The opinion of the court was delivered by: Michael J. Reagan United States District Judge
I. Introduction and Factual/Procedural Background
In March 2009, Tiereon Woodhouse, an inmate then incarcerated at St. Clair County Jail and currently incarcerated at Graham Correctional Center in Hillsboro, Illinois, filed suit for deprivation of his constitutional rights pursuant to 42 U.S.C. § 1983. Woodhouse claims that Defendants used excessive force (beat and kicked him) in connection with his arrest while he was either handcuffed or subdued. He further claims that Defendants denied him adequate medical treatment for injuries he sustained as a result of the use of excessive force.
On November 4, 2009, on preliminary review, the Court determined that Woodhouse had stated claims of excessive force and deliberate indifference to serious medical needs. The Court denied, without prejudice, Woodhouse's motion for appointment of counsel, noting that there was no indication that he had attempted to obtain counsel or been effectively precluded from doing so.
On February 23, 2010, United States Magistrate Judge Philip M. Frazier ordered Woodhouse to show cause why his claims should not be dismissed for want of prosecution for failure to pay his initial partial filing fee, to complete and return USM-285 forms for Defendants and to keep the Court apprised of his location (Doc. 8). On March 11, 2010, Woodhouse filed a motion for an extension of time to respond to the order to show cause (Doc. 11). Judge Frazier granted the motion and required Woodhouse to respond by April 13, 2010 (Doc. 12). A second motion for extension of time was also granted, moving the deadline for a response to May 13, 2010 (Docs. 13, 15). Judge Frazier warned that additional extensions of time would not be considered absent extraordinary circumstances (Doc. 15). Woodhouse's third motion for extension of time was denied because he had received two prior extensions and had shown no extraordinary circumstances to warrant a third extension (Docs. 18, 19).
On May 17, 2010, Judge Frazier submitted a Report and Recommendation ("the Report") pursuant to 28 U.S.C. § 636(b)(1)(B), recommending that this action be dismissed for want of prosecution. The Report was sent to the parties with a notice informing them of their right to appeal by way of filing "objections" within 14 days of service of the Report. Woodhouse filed an objection on June 7, 2010.
Accordingly, the Court will undertake de novo review of the portions of the Report to which specific objection was made. 28 U.S.C. § 636(b)(1)(B); FED.R.CIV.P.72(b); Southern District of Illinois Local Rule 73.1(b); Govas v. Chalmers, 965 F.2d 298, 301 (7th Cir. 1992). The Court may accept, reject or modify the recommended decision, or recommit the matter to the Magistrate Judge with instructions. FED.R.CIV.P. 72(b); Local Rule 73.1(b); Willis v. Caterpillar, Inc., 199 F.3d 902, 904 (7th Cir. 1999).
Woodhouse objects to the Report, contending that he has had insufficient access to the law library at Graham Correctional Center and that the law library has insufficient clerical help to assist him. He again requests appointment of counsel.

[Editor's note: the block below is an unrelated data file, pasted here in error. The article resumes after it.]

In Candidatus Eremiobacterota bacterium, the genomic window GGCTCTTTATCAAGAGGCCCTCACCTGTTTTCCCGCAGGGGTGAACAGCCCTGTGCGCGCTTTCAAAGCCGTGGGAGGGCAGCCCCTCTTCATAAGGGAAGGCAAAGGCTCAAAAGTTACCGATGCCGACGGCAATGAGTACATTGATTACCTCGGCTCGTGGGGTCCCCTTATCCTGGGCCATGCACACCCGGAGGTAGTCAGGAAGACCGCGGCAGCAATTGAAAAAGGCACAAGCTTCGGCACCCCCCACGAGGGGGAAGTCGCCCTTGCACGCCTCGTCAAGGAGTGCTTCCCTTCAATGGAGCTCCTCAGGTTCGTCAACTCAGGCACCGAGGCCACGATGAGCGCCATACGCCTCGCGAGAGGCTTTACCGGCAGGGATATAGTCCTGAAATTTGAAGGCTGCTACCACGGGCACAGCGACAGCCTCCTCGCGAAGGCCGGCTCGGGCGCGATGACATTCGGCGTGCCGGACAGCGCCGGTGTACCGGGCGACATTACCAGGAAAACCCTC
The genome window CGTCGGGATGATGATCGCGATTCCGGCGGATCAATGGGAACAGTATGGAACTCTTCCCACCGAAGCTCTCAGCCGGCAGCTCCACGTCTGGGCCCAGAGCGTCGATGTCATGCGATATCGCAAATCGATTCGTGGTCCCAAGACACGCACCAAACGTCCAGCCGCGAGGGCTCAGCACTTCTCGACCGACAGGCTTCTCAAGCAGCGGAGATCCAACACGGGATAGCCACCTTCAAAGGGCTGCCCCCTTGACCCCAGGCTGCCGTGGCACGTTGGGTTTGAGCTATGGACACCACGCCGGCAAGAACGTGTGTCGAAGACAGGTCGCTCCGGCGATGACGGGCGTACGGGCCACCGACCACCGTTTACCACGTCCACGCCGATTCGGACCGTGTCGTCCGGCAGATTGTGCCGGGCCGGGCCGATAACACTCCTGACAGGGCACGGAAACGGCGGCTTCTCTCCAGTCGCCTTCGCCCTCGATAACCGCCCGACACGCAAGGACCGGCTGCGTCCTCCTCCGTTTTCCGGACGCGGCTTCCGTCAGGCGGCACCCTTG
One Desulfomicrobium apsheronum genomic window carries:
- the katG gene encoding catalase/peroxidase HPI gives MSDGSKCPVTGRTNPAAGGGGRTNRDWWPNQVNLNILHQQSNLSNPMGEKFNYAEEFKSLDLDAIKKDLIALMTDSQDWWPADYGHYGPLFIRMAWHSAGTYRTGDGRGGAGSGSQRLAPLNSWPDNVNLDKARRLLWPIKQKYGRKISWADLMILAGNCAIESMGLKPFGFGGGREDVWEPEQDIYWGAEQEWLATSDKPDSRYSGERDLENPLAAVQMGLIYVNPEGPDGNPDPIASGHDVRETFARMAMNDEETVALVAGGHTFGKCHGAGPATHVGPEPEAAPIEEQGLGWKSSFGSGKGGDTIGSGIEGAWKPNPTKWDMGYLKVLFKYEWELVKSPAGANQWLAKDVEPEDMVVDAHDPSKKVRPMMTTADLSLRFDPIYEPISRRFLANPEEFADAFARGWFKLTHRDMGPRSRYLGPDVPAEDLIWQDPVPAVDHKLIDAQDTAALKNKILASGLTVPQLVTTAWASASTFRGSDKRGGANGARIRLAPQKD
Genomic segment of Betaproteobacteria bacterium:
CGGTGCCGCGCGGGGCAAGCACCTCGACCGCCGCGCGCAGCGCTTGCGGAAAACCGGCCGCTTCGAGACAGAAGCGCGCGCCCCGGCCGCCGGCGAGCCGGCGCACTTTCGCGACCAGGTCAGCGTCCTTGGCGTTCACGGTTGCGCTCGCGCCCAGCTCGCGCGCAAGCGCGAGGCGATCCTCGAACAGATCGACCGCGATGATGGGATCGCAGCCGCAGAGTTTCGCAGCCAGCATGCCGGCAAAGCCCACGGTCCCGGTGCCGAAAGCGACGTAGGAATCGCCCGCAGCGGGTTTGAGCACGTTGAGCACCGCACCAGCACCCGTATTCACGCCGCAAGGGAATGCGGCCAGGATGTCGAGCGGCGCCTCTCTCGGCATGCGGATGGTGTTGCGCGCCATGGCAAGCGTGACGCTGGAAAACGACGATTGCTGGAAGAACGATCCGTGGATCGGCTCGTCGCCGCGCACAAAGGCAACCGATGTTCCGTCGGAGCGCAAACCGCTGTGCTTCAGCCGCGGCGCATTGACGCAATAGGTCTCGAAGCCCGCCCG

Woodhouse has taken no substantive steps to prosecute this case since he filed it. He has not paid the initial partial filing fee that was assessed on November 4, 2009 (Doc. 5). He has not complied with the Court's November 4 Order to complete and submit USM-285 forms for Defendants within 30 days (Doc. 6). To date, these forms have not been returned, and, as a result, service has not been effected on Defendants. The 120-day period for service of process has expired, and Woodhouse has provided no good reasons for reopening and extending that period. FED.R. CIV.P. 4(m). Woodhouse failed to keep the Court apprised of his address and did not file a timely response to the show cause order. None of the foregoing actions require the use of a law library or the assistance of counsel.
Additionally, as to motions for appointment of counsel, of which there have been three, Woodhouse has not followed the Court's instruction in its threshold order that he must make a reasonable attempt to obtain counsel or show that he has been precluded from doing so (Doc. 6). Pruitt v. Mote, 503 F.3d 647, 654-55 (7th Cir. 2007). None of his motions shows any attempt to obtain counsel.
Dismissal for want of prosecution is a harsh sanction that should be used only when there is a clear record of delay or contumacious conduct. Gabriel v. Hamlin, 514 F.3d 734, 736 (7th Cir. 2008). Furthermore, "a district court ordinarily may not dismiss a case for want of prosecution without first providing an explicit warning to the plaintiff." Id. at 737 (quoting Sharif v. Wellness Intern. Network, Ltd., 376 F.3d 720, 725 (7th Cir. 2004); see also Ball v. City of Chicago, 2 F.3d 752, 760 (7th Cir. 1993)).
The clear record of delay and inaction in this proceeding justifies the sanction of dismissal. Woodhouse has failed to comply with Court Orders and to take any substantive steps to prosecute this action in the more than seven months that have passed since the matter survived preliminary review. And Woodhouse was twice explicitly warned that his case would be ...